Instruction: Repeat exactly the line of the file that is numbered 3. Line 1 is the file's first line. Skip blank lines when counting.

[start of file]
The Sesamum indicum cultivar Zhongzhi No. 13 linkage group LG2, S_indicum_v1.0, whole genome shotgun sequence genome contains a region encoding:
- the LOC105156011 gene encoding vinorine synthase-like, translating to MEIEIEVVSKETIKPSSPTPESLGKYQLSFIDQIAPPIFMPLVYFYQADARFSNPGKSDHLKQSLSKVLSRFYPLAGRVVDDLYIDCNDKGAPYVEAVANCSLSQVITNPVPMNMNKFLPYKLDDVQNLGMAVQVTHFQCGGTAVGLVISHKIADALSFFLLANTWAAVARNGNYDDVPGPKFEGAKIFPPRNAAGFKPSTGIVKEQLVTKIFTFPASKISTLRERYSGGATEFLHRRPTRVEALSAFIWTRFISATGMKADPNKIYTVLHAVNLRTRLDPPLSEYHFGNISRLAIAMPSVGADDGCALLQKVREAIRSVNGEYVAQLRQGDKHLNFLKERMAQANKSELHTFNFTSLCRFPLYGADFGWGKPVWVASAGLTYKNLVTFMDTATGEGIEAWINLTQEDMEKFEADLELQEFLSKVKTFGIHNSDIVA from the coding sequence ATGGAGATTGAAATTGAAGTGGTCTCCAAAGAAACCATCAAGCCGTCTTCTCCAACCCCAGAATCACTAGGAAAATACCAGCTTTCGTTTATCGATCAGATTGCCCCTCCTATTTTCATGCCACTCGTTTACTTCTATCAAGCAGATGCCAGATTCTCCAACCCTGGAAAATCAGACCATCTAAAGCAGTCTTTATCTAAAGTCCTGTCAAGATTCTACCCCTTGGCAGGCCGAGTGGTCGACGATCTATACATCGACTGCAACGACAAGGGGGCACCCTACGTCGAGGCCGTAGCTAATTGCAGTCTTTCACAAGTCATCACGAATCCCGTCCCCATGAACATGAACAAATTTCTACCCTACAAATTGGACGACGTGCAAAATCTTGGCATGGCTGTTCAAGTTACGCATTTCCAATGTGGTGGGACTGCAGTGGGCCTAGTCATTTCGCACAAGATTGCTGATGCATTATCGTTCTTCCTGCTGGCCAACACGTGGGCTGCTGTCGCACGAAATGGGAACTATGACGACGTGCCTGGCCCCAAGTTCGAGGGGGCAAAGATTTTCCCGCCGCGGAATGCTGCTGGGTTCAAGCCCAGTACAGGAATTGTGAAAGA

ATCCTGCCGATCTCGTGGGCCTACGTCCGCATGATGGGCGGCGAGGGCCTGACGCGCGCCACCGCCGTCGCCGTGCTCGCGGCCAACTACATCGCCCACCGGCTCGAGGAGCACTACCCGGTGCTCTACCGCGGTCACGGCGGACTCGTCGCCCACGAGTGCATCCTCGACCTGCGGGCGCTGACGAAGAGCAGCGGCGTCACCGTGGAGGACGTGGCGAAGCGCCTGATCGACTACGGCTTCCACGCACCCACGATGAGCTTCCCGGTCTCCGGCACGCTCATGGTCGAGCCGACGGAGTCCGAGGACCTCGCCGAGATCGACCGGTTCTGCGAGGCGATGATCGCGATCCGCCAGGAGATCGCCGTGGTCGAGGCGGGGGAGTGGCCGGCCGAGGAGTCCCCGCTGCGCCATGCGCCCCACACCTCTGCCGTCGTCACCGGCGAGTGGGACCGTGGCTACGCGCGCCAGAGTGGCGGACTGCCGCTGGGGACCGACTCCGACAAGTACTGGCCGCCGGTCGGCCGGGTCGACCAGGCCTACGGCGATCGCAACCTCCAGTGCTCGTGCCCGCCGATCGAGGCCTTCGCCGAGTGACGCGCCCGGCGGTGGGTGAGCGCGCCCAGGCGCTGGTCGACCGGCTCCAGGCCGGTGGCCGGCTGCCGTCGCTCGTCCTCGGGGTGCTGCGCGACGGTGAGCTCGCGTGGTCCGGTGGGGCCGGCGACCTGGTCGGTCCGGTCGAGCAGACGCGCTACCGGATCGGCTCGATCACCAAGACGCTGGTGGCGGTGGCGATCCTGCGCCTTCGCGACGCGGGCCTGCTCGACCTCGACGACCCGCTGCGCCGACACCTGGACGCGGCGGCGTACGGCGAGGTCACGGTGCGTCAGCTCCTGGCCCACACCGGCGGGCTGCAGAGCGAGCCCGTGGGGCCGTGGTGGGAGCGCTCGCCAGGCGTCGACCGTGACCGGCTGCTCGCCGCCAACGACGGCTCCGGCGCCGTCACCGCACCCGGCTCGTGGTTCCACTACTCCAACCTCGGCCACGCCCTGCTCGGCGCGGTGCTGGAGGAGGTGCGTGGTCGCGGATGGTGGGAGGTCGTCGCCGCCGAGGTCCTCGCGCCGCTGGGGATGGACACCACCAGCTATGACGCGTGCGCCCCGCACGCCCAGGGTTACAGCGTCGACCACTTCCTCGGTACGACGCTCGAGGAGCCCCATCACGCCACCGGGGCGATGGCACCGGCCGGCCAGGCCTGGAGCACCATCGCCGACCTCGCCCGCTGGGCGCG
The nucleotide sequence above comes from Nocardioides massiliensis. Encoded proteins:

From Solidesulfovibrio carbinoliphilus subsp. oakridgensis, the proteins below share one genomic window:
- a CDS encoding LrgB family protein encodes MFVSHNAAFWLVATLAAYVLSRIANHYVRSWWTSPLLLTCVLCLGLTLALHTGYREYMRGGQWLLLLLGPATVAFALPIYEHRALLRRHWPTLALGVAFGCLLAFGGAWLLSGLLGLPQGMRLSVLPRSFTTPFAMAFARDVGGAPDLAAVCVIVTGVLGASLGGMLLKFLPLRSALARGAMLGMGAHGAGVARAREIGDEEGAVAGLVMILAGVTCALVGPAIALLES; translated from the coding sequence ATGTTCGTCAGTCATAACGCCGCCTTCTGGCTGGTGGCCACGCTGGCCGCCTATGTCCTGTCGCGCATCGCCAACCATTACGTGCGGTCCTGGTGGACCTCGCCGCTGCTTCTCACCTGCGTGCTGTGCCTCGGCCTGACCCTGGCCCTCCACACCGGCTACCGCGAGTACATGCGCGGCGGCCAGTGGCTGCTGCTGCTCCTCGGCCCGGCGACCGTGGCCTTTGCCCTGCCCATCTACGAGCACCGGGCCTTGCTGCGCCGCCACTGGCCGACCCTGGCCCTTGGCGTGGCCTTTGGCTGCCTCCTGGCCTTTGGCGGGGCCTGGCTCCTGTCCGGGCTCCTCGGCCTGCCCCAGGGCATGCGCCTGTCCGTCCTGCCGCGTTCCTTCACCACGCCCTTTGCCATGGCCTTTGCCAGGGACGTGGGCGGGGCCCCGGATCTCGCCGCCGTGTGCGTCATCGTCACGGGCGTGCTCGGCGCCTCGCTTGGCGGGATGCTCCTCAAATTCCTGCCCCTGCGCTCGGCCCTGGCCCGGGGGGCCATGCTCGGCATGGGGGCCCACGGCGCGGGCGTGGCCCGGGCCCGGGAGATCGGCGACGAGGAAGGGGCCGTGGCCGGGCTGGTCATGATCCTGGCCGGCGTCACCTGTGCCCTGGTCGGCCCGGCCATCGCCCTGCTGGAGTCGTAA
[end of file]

ATCCTGCCGATCTCGTGGGCCTACGTCCGCATGATGGGCGGCGAGGGCCTGACGCGCGCCACCGCCGTCGCCGTGCTCGCGGCCAACTACATCGCCCACCGGCTCGAGGAGCACTACCCGGTGCTCTACCGCGGTCACGGCGGACTCGTCGCCCACGAGTGCATCCTCGACCTGCGGGCGCTGACGAAGAGCAGCGGCGTCACCGTGGAGGACGTGGCGAAGCGCCTGATCGACTACGGCTTCCACGCACCCACGATGAGCTTCCCGGTCTCCGGCACGCTCATGGTCGAGCCGACGGAGTCCGAGGACCTCGCCGAGATCGACCGGTTCTGCGAGGCGATGATCGCGATCCGCCAGGAGATCGCCGTGGTCGAGGCGGGGGAGTGGCCGGCCGAGGAGTCCCCGCTGCGCCATGCGCCCCACACCTCTGCCGTCGTCACCGGCGAGTGGGACCGTGGCTACGCGCGCCAGAGTGGCGGACTGCCGCTGGGGACCGACTCCGACAAGTACTGGCCGCCGGTCGGCCGGGTCGACCAGGCCTACGGCGATCGCAACCTCCAGTGCTCGTGCCCGCCGATCGAGGCCTTCGCCGAGTGACGCGCCCGGCGGTGGGTGAGCGCGCCCAGGCGCTGGTCGACCGGCTCCAGGCCGGTGGCCGGCTGCCGTCGCTCGTCCTCGGGGTGCTGCGCGACGGTGAGCTCGCGTGGTCCGGTGGGGCCGGCGACCTGGTCGGTCCGGTCGAGCAGACGCGCTACCGGATCGGCTCGATCACCAAGACGCTGGTGGCGGTGGCGATCCTGCGCCTTCGCGACGCGGGCCTGCTCGACCTCGACGACCCGCTGCGCCGACACCTGGACGCGGCGGCGTACGGCGAGGTCACGGTGCGTCAGCTCCTGGCCCACACCGGCGGGCTGCAGAGCGAGCCCGTGGGGCCGTGGTGGGAGCGCTCGCCAGGCGTCGACCGTGACCGGCTGCTCGCCGCCAACGACGGCTCCGGCGCCGTCACCGCACCCGGCTCGTGGTTCCACTACTCCAACCTCGGCCACGCCCTGCTCGGCGCGGTGCTGGAGGAGGTGCGTGGTCGCGGATGGTGGGAGGTCGTCGCCGCCGAGGTCCTCGCGCCGCTGGGGATGGACACCACCAGCTATGACGCGTGCGCCCCGCACGCCCAGGGTTACAGCGTCGACCACTTCCTCGGTACGACGCTCGAGGAGCCCCATCACGCCACCGGGGCGATGGCACCGGCCGGCCAGGCCTGGAGCACCATCGCCGACCTCGCCCGCTGGGCGCG